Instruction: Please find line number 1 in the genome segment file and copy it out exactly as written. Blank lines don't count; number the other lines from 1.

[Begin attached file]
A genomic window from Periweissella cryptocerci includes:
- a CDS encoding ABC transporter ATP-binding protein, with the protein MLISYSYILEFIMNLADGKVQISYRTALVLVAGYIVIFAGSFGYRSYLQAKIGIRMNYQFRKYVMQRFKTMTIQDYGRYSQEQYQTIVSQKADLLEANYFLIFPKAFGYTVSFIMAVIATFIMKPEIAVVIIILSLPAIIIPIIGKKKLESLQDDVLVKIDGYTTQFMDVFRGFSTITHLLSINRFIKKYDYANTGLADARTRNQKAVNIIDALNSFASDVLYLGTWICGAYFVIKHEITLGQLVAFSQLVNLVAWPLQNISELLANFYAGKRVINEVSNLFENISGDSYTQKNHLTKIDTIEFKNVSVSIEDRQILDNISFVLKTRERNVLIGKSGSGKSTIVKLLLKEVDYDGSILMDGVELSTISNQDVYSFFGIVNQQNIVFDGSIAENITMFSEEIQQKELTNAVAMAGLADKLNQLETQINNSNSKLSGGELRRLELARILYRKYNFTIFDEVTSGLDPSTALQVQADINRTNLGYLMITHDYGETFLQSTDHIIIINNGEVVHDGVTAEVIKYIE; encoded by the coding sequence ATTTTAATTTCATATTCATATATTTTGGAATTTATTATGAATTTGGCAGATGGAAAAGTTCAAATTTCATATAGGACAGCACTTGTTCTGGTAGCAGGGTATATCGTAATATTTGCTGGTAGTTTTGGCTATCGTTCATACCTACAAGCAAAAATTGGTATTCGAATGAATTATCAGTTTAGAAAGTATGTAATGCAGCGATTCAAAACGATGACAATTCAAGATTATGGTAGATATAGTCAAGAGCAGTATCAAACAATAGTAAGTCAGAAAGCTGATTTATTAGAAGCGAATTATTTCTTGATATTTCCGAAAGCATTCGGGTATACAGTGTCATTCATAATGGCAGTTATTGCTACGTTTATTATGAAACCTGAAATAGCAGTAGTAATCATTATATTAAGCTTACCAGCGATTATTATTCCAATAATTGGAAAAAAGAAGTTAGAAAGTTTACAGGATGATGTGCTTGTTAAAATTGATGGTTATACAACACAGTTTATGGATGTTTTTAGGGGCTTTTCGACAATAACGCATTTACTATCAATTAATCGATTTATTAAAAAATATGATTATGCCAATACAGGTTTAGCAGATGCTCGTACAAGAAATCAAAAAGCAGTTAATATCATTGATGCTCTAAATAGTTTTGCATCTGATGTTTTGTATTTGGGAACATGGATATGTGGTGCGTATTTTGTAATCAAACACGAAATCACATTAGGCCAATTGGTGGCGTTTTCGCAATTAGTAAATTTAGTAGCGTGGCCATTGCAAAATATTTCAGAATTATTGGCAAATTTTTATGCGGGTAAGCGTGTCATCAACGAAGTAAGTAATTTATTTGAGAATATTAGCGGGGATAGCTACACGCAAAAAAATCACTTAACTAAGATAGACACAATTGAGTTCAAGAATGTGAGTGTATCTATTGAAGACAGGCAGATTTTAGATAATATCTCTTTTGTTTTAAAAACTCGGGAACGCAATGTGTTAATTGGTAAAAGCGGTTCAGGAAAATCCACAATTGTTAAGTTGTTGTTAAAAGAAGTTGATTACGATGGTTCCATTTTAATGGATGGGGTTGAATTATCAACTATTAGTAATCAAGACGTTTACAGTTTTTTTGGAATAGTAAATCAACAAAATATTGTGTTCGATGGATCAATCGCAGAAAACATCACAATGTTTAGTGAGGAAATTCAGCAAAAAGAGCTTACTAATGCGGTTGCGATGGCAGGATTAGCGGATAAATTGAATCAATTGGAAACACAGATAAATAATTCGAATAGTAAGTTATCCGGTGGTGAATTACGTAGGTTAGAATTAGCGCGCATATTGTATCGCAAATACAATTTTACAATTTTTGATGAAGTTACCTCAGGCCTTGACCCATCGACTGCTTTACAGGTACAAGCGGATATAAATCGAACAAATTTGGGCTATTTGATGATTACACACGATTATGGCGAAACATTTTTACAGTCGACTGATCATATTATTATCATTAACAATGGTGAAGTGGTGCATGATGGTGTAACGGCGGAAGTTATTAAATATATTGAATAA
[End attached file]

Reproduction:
A genomic window from Periweissella cryptocerci includes: